The breakthrough Moses needed came through a relationship. When God wants to raise us to a new level, this is his preferred method. Relationships are the key to life. The answer to the thorny issue hidden in the mysterious mist of our frustration often comes through friendship. I don’t think Moses had a bunch of buds. He drew strength from his time alone, in communion and meditation on the things of God. We don’t need a ton of amigos. Just one good one can make all the difference.
Let’s look at Exodus 18:1, “Now Jethro, the priest of Midian and father-in-law of Moses, heard of everything God had done for Moses and for his people Israel, and how the Lord had brought Israel out of Egypt.”
Growing up in Pharaoh’s palace, Moses never truly knew his dad. When he was 40 and a fugitive, he ran into Jethro. This priest of Median and follower of Yahweh, took him in, gave him a job, and his daughter Zipporah. Hundreds of miles from his people, Moses found a spiritual father figure. While Jethro was a gift, Moses was a blessing to Jethro. After living with seven daughters all his life, he finally had a son. But after the burning bush, and 40 years of service, Moses took his family and headed back to Egypt.
Finally, Jethro received an update on what God did through Moses. Most likely, the news came through Zipporah, for Moses sent her back with their two sons (Exodus 18:2). We don’t know why he sent her away. Were they fighting? Was their tension in the home? Zipporah, who once called Moses a “husband of blood” was no wallflower (Exodus 4:24). Or, was Moses protecting them from Pharaoh? Whatever the reason, she came back to dad and told him the amazing news. Moses, the misfit prince, had overcome mighty Pharaoh and freed the Israelites from slavery. The refugee of Egypt, the stuttering shepherd, was now shepherding the people of God to the land of promise. Jethro was blown away.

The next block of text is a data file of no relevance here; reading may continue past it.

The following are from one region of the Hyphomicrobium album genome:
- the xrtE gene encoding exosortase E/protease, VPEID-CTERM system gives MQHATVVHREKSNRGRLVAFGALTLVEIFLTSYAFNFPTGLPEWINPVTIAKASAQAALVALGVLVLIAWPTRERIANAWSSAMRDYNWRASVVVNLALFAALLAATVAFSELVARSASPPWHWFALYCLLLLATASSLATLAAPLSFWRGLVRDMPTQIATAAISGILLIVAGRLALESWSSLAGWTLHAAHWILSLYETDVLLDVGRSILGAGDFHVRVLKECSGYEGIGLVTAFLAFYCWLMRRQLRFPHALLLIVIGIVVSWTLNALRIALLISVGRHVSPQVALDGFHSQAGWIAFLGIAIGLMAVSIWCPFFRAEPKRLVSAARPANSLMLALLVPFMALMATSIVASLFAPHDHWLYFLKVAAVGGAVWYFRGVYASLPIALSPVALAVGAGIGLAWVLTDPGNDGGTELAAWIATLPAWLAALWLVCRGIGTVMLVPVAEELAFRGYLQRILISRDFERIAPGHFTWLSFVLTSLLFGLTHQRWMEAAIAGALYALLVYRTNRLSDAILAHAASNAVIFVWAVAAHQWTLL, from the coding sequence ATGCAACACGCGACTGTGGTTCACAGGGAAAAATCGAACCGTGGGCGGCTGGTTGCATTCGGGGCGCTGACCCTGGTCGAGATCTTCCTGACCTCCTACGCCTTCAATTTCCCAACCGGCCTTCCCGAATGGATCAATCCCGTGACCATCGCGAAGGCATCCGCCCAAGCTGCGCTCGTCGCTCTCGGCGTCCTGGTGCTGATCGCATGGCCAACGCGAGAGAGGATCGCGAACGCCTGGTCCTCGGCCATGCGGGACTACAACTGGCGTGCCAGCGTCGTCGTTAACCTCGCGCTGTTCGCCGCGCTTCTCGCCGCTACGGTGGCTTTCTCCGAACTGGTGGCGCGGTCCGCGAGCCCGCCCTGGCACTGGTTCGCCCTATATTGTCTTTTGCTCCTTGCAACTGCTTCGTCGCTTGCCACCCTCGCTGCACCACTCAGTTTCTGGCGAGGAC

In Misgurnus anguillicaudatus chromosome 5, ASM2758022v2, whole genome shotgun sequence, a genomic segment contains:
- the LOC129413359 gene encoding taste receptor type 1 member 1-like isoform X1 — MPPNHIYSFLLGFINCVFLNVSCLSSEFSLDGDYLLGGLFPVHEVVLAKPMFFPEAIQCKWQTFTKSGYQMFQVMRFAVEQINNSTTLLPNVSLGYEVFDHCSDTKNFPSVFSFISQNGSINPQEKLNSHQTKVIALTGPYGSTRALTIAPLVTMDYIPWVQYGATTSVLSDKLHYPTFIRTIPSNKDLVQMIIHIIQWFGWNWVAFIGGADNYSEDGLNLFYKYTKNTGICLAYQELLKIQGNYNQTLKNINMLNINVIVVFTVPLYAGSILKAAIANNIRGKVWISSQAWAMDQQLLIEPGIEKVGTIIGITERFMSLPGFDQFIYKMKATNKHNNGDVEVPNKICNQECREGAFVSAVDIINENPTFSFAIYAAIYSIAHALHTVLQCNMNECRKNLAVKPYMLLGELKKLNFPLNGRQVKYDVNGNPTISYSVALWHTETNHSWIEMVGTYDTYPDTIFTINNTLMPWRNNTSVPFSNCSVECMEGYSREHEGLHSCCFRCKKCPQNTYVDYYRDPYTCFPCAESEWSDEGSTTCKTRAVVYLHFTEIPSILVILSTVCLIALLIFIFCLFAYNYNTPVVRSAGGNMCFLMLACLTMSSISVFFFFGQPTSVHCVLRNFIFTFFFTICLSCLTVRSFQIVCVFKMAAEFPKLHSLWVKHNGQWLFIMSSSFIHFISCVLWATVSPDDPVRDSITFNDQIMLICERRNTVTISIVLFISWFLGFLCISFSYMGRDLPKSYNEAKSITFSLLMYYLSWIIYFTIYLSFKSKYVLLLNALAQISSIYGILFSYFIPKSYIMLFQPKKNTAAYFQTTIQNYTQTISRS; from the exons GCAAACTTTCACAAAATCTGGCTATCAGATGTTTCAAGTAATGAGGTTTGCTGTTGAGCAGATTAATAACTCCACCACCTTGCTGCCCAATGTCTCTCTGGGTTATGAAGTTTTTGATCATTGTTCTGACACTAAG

When Zipporah came back home, she took their two sons – Gershom and Eliezer. We find their names in Exodus 18:3. Gershom, whose name means “a foreigner there” was born while Moses was a fugitive in Midian. The name of the second son was Eliezer, which means “my God is my helper.”
Parents think long and hard about the names of their children. We don’t want to be like the boxer George Foreman, who gave his seven sons the same name – George Edward Foreman. On his website, Foreman says he did this so his sons would always have something in common. We want to know what a name means. The birth of our children mark the most important seasons in our lives. For Moses, the names of his sons told the story of his life. In his early years, he felt like a stranger, a foreigner with no place to call home. But the God he came to know and love was his helper and delivered him, even from the sword of Pharaoh.
We should be careful not to beat Moses up for sending his wife and kids away. Let’s not label him an absentee father, for he would later write in Deuteronomy 6:7 advising parents, “Impress them on your children. Talk about them when you sit at home and when you walk along the road, when you lie down and when you get up.” Moses wanted to connect with his family but had to send them away.
Exodus 18:5 says, “Jethro, Moses’ father-in-law, together with Moses’ sons and wife, came to him in the wilderness, where he was camped near the mountain of God.” Jethro heard the Israelites were camping near his home, at the mountain of God. Seeing an opportunity, he packed the RV and headed into the wilderness to reunite the family. As Jethro and the family drew closer, he sent word ahead, “Get ready! We’re coming to see you. I’ve got the wife and the kids in tow!”